prosoRecently someone came here looking for ‘ros barber prosopagnosia poem’.  Although it wasn’t called that, I know exactly what they were looking for – an unpublished poem I wrote at the end of the last millennium about the embarrassing affliction of face-blindness.  I wasn’t aware there was a scientific name for my condition in those days, so it was simply called ‘Who Are You?’  Having renamed it,  and to help fellow sufferers locate said thing in the future, I am publishing it here for the first time.

Nowadays I’m pretty open about my ridiculous inability to recognise/remember people, but I did once invite a visitor into my house (who clearly expected me to know who he was), make him a cup of tea, and chat with him for half an hour, before making an excuse that I had to go out (I didn’t) in order to rid myself of this unplaceable person who seemed to know all about me and my family, but wasn’t helping me out with any clues as to his identity.  He decided to walk up the road with me (perpetuating my agony), and as we parted ways, said ‘I’ll go and see Kay then’.  Huge relief  as I made the connection – friend of Kay’s! The guitarist whose gig we had attended a couple of months previously and put up for the night! (Still couldn’t recall his name.)  I very much doubt he missed the blossoming of comprehension across my face.  He hasn’t been back.

Once I famously mistook Lisa Roberts, Marketing Manager of the Poetry Society for the high-profile poet Ruth Padel.  Humiliating enough without Lisa recounting my ridiculous error with great hilarity to anyone who’d listen.  Cue creeping off to get my coat.    Recently I have been working hard to implement name-memorisation tricks, but it’s still pretty tough when people’s faces don’t significantly register, and if I don’t see someone from one month to the next, the ‘memorisation’ wears off. I have trouble following films or TV shows where the characters look vaguely similar – Leonardo di Caprio looks so similar to Matt Damon in The Departed that I had tremendous difficulty following the story, and had to bug my husband all the way through, asking at each scene change ”which one’s he?’  Usually, repeated exposure helps a face go in, meaning I can recognise certain celebrities –  as someone recently said  ‘turning your disability into an excuse for vacuousness’.    Recently I’ve been meeting more people than usual, thanks to lovely boosts like being long-listed for the Women’s Prize for Fiction.  If all continues to go well, I’ll be failing to recognise increasing numbers of ‘important’ people.  (Yes, I realise all people are important.  Only some, however, can be influential in one’s career.)   So if it’s you I don’t recognise, please don’t take it personally.  (Husband). Anyway, here’s the poem.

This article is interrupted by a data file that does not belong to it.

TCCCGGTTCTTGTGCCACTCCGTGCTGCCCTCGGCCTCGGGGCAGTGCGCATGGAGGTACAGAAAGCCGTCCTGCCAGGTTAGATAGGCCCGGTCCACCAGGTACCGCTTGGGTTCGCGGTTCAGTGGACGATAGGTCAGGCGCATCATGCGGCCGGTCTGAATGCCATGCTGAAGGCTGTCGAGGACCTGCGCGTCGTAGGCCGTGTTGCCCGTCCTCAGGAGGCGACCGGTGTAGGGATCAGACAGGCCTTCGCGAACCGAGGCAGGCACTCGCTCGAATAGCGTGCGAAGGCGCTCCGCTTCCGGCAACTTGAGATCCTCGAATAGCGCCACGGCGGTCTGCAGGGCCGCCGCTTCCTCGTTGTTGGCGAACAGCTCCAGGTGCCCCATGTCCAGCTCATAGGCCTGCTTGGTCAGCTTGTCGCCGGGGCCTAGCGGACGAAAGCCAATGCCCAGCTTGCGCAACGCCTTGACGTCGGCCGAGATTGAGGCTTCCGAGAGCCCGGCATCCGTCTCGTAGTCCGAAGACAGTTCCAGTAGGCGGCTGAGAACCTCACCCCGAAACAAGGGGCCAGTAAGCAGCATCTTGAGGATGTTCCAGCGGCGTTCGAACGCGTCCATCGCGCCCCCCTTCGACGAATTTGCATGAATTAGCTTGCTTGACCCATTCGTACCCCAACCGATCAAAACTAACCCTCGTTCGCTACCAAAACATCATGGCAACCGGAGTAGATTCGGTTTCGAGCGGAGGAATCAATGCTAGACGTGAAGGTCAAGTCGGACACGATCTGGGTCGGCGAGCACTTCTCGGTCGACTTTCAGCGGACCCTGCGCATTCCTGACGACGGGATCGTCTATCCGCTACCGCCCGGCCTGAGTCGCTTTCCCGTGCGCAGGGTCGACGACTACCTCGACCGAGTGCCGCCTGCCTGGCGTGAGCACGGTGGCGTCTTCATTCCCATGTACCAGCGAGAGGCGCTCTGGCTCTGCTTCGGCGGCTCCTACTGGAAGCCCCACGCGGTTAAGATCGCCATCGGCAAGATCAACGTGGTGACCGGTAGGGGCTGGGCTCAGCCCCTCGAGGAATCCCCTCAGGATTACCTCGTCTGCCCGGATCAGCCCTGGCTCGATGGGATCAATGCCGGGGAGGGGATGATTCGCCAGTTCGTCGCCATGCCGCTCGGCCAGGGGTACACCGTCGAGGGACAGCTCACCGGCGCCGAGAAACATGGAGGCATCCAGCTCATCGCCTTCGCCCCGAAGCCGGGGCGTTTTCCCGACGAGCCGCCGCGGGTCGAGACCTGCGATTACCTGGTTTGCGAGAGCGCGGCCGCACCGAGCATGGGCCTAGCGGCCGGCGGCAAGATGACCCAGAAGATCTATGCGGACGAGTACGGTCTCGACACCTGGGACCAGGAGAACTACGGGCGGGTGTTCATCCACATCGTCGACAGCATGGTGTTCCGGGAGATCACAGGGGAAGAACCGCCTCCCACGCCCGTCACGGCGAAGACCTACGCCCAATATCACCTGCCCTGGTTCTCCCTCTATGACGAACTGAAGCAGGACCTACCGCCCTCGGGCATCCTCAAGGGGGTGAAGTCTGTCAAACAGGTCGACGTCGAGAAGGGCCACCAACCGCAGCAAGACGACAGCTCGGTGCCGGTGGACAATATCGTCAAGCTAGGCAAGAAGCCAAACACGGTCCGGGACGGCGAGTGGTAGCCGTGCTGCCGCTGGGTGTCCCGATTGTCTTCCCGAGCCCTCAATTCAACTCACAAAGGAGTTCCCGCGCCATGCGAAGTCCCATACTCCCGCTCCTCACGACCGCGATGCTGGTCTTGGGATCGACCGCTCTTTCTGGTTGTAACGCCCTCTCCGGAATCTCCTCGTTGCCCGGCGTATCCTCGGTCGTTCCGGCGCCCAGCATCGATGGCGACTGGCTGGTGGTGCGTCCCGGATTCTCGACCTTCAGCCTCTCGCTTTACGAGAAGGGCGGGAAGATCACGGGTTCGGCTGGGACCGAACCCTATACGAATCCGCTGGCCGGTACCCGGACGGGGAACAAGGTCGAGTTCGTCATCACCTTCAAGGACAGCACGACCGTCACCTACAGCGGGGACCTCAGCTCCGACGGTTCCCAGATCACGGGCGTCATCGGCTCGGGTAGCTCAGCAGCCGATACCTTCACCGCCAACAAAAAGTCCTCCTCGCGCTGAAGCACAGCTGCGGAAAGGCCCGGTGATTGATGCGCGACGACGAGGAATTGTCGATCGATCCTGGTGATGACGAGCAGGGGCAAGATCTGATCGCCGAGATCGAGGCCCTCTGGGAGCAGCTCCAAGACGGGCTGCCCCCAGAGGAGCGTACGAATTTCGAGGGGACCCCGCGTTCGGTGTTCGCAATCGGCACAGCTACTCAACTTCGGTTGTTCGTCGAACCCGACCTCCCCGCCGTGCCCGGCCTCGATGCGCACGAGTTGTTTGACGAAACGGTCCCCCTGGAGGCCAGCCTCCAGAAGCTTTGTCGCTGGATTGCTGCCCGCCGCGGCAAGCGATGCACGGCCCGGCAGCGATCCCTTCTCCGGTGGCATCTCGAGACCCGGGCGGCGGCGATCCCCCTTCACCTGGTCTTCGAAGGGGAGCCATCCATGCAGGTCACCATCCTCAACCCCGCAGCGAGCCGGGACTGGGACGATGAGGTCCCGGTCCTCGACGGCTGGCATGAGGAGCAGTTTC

I should know you, shouldn’t I?
It’s in your face:  a taut, expectant smile

that hopes I do.  God knows, I don’t want to offend –
a perfect stranger? A long-lost friend?

A lover who only slipped from the room
for a minute or two?

But I’m as uncertain, precarious, still
as a would-be jumper on a windowsill.

Behind me, even the recent past
this ledge once touched is broken glass

a hurricane has sashayed through.
So there’s no building to attach it to.

Ahead, the usual blank of What Comes Next —
except whatever happens, I’ll forget.

See, this is the only place where me exists.
My moving slot. My peepshow box. This

agony of present tense.
And you stand in your permanence,

my name unwrapped on your tongue
like an awkward gift when I haven’t got you one.

Ros Barber


2 thoughts on “Prosopagnosia

  • March 30, 2019 at 4:46 pm

    Not sure if my complaint quite the same? Someone comes up to me, says hullo Mary, and waits. I know I know them, the face is familiar but that’s as far as it goes. I struggle to place him or her, wonder if it’s safe to say nonchalantly – remind me. I know I know you but….. and hope they’ll excuse me on the grounds of age or the absent-mindedness of the poet. I know if our association has been fun or business or just casual; I can usually recall if recent or not. But it’s the name that escapes me every time. When I taught, it was hell – 30 or 40 new names to learn each year. It was essential to have a map of the desks on my table for the whole year.

  • November 21, 2020 at 2:36 am

    In Good-Bye to All That: An Autobiography (London: Jonathan Cape, 1929) (2nd impression), p. 39, Robert Graves writes: “My hands have a great importance for me and are unusually sensitive. I live a l lot in them; my visual imagery is defective and so I memorize largely by sense of touch.” .
    Had he prosopagnosia? I have very slender, circumstantial evidence suggesting this language is false. But exactly where would one look for evidence?
    George Steven Swan
    NC A&T State U.
    Greensboro, NC 27411


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